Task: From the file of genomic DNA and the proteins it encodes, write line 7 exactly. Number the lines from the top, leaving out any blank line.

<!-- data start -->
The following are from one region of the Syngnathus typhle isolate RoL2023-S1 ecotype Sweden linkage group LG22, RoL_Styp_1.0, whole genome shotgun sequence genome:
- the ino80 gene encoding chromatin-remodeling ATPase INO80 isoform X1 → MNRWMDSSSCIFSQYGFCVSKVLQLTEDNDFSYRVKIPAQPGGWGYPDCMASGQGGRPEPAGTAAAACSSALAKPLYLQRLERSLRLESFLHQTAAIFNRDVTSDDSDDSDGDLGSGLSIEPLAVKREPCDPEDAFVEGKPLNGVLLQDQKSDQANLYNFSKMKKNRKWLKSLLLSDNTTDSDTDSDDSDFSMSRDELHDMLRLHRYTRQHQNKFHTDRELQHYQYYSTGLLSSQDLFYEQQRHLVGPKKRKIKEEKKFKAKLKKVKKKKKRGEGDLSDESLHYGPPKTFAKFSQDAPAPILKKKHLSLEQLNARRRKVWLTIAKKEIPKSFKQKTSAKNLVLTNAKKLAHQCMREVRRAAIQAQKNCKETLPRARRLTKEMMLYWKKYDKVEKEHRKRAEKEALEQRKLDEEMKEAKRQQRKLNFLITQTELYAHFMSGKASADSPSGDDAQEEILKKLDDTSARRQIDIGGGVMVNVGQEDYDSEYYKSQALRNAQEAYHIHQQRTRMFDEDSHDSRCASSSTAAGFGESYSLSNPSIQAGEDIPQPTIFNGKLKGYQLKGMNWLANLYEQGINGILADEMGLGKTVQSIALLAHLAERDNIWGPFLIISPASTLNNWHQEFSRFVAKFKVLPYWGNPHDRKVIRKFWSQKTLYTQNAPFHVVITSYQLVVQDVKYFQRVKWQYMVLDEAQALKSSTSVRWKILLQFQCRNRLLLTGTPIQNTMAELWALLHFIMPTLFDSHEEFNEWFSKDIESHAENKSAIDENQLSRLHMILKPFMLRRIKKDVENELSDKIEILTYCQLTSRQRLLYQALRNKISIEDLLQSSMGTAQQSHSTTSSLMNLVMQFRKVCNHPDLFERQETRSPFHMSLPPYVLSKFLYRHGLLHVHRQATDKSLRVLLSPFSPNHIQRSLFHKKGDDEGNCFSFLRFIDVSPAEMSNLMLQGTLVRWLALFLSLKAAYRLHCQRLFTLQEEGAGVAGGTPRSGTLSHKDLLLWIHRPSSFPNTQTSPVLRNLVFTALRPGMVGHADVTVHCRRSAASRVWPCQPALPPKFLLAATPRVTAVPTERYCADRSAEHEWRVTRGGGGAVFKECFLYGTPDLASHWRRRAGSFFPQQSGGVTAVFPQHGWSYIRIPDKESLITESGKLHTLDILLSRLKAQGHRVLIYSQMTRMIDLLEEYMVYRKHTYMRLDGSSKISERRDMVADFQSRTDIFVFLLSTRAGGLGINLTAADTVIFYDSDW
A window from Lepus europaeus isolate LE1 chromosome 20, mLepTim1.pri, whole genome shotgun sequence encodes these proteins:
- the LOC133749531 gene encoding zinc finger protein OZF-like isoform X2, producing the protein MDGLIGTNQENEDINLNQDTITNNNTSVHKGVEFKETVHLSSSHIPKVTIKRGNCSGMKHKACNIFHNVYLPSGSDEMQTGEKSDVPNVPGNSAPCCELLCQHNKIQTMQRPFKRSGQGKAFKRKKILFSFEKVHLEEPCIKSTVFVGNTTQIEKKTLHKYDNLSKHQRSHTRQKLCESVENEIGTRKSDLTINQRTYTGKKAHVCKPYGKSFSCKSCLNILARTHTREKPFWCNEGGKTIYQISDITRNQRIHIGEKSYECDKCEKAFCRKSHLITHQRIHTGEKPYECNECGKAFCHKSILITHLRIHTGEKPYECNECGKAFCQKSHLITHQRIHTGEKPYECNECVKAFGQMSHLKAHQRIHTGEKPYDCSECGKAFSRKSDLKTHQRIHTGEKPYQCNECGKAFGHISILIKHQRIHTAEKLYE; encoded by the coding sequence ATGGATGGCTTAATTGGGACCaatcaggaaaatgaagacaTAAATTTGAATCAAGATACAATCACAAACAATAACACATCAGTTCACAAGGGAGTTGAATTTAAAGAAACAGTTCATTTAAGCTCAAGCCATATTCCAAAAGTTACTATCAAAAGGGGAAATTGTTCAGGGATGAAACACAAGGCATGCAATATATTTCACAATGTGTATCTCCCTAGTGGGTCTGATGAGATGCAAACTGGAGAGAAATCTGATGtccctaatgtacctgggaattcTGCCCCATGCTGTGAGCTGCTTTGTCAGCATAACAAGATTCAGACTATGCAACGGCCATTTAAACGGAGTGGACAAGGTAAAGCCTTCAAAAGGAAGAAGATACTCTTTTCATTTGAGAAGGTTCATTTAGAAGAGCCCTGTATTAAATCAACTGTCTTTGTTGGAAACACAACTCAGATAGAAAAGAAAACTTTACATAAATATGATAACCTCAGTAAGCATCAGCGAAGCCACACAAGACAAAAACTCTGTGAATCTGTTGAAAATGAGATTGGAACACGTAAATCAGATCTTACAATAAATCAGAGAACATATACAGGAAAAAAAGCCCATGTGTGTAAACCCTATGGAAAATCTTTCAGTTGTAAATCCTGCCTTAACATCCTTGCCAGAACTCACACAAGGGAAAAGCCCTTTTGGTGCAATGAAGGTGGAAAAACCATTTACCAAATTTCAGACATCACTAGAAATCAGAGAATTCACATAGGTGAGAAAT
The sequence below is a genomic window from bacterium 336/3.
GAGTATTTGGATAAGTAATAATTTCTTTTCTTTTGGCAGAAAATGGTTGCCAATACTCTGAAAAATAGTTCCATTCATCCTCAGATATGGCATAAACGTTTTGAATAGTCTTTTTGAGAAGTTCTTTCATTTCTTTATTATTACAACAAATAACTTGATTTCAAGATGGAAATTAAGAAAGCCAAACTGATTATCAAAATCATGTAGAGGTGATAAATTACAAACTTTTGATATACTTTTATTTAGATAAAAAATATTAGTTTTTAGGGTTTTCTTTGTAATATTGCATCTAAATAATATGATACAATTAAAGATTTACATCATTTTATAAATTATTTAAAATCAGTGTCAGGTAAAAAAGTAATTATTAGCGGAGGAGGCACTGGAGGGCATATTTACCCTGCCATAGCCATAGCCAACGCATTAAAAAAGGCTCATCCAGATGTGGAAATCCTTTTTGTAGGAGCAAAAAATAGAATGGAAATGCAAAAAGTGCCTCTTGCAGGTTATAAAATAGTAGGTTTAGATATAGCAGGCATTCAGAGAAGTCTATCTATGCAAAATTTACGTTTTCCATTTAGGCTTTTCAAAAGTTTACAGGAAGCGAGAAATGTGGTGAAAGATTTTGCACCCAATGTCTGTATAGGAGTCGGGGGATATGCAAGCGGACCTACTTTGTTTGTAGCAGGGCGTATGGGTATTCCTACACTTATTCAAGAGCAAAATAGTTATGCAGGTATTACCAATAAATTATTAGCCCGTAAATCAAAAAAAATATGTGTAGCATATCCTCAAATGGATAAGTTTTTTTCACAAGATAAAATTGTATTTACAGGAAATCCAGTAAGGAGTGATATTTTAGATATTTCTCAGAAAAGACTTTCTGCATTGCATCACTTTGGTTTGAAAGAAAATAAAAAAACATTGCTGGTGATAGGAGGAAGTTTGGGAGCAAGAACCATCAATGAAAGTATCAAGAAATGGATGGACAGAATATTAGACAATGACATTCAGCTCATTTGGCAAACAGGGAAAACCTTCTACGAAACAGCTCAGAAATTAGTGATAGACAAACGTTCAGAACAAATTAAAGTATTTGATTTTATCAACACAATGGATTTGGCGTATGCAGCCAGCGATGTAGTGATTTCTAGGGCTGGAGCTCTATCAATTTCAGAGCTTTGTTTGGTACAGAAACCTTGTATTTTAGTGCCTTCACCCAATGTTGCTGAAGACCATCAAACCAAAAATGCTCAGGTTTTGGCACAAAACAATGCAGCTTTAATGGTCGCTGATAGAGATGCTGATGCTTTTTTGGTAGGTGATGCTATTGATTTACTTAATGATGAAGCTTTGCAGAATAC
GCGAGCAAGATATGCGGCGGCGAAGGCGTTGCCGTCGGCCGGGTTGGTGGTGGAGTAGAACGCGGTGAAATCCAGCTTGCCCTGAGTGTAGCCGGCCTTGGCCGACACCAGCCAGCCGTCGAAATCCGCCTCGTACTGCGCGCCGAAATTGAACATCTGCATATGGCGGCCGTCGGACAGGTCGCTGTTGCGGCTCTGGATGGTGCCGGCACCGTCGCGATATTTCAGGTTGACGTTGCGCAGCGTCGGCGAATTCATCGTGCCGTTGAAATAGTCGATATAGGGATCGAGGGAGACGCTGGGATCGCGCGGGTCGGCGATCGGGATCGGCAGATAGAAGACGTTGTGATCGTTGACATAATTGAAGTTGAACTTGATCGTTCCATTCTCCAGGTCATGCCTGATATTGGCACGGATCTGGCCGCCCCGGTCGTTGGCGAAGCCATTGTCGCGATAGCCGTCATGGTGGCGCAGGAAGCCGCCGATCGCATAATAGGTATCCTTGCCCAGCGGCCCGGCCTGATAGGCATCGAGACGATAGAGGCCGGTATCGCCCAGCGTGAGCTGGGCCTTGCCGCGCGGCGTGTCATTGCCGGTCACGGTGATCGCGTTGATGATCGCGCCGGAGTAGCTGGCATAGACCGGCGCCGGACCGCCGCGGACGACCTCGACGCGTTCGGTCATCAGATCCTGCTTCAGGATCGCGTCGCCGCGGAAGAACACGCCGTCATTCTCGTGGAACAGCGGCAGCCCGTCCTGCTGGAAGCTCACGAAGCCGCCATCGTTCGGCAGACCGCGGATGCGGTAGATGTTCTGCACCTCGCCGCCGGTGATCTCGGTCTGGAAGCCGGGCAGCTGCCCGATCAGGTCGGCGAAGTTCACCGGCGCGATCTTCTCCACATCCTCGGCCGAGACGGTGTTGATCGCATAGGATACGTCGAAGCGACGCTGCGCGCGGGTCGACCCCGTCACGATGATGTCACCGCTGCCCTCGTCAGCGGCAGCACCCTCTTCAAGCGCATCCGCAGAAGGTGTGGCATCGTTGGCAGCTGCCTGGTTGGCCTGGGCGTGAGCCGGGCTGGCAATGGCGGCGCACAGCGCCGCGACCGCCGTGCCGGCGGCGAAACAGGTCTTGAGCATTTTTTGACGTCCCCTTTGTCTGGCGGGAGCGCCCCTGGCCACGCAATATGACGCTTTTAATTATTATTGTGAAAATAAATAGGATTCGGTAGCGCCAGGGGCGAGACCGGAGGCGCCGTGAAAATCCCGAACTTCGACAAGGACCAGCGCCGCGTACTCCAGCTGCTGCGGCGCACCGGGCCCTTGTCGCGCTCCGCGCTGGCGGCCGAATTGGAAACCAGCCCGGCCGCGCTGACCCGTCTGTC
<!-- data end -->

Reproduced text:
GCGAGCAAGATATGCGGCGGCGAAGGCGTTGCCGTCGGCCGGGTTGGTGGTGGAGTAGAACGCGGTGAAATCCAGCTTGCCCTGAGTGTAGCCGGCCTTGGCCGACACCAGCCAGCCGTCGAAATCCGCCTCGTACTGCGCGCCGAAATTGAACATCTGCATATGGCGGCCGTCGGACAGGTCGCTGTTGCGGCTCTGGATGGTGCCGGCACCGTCGCGATATTTCAGGTTGACGTTGCGCAGCGTCGGCGAATTCATCGTGCCGTTGAAATAGTCGATATAGGGATCGAGGGAGACGCTGGGATCGCGCGGGTCGGCGATCGGGATCGGCAGATAGAAGACGTTGTGATCGTTGACATAATTGAAGTTGAACTTGATCGTTCCATTCTCCAGGTCATGCCTGATATTGGCACGGATCTGGCCGCCCCGGTCGTTGGCGAAGCCATTGTCGCGATAGCCGTCATGGTGGCGCAGGAAGCCGCCGATCGCATAATAGGTATCCTTGCCCAGCGGCCCGGCCTGATAGGCATCGAGACGATAGAGGCCGGTATCGCCCAGCGTGAGCTGGGCCTTGCCGCGCGGCGTGTCATTGCCGGTCACGGTGATCGCGTTGATGATCGCGCCGGAGTAGCTGGCATAGACCGGCGCCGGACCGCCGCGGACGACCTCGACGCGTTCGGTCATCAGATCCTGCTTCAGGATCGCGTCGCCGCGGAAGAACACGCCGTCATTCTCGTGGAACAGCGGCAGCCCGTCCTGCTGGAAGCTCACGAAGCCGCCATCGTTCGGCAGACCGCGGATGCGGTAGATGTTCTGCACCTCGCCGCCGGTGATCTCGGTCTGGAAGCCGGGCAGCTGCCCGATCAGGTCGGCGAAGTTCACCGGCGCGATCTTCTCCACATCCTCGGCCGAGACGGTGTTGATCGCATAGGATACGTCGAAGCGACGCTGCGCGCGGGTCGACCCCGTCACGATGATGTCACCGCTGCCCTCGTCAGCGGCAGCACCCTCTTCAAGCGCATCCGCAGAAGGTGTGGCATCGTTGGCAGCTGCCTGGTTGGCCTGGGCGTGAGCCGGGCTGGCAATGGCGGCGCACAGCGCCGCGACCGCCGTGCCGGCGGCGAAACAGGTCTTGAGCATTTTTTGACGTCCCCTTTGTCTGGCGGGAGCGCCCCTGGCCACGCAATATGACGCTTTTAATTATTATTGTGAAAATAAATAGGATTCGGTAGCGCCAGGGGCGAGACCGGAGGCGCCGTGAAAATCCCGAACTTCGACAAGGACCAGCGCCGCGTACTCCAGCTGCTGCGGCGCACCGGGCCCTTGTCGCGCTCCGCGCTGGCGGCCGAATTGGAAACCAGCCCGGCCGCGCTGACCCGTCTGTC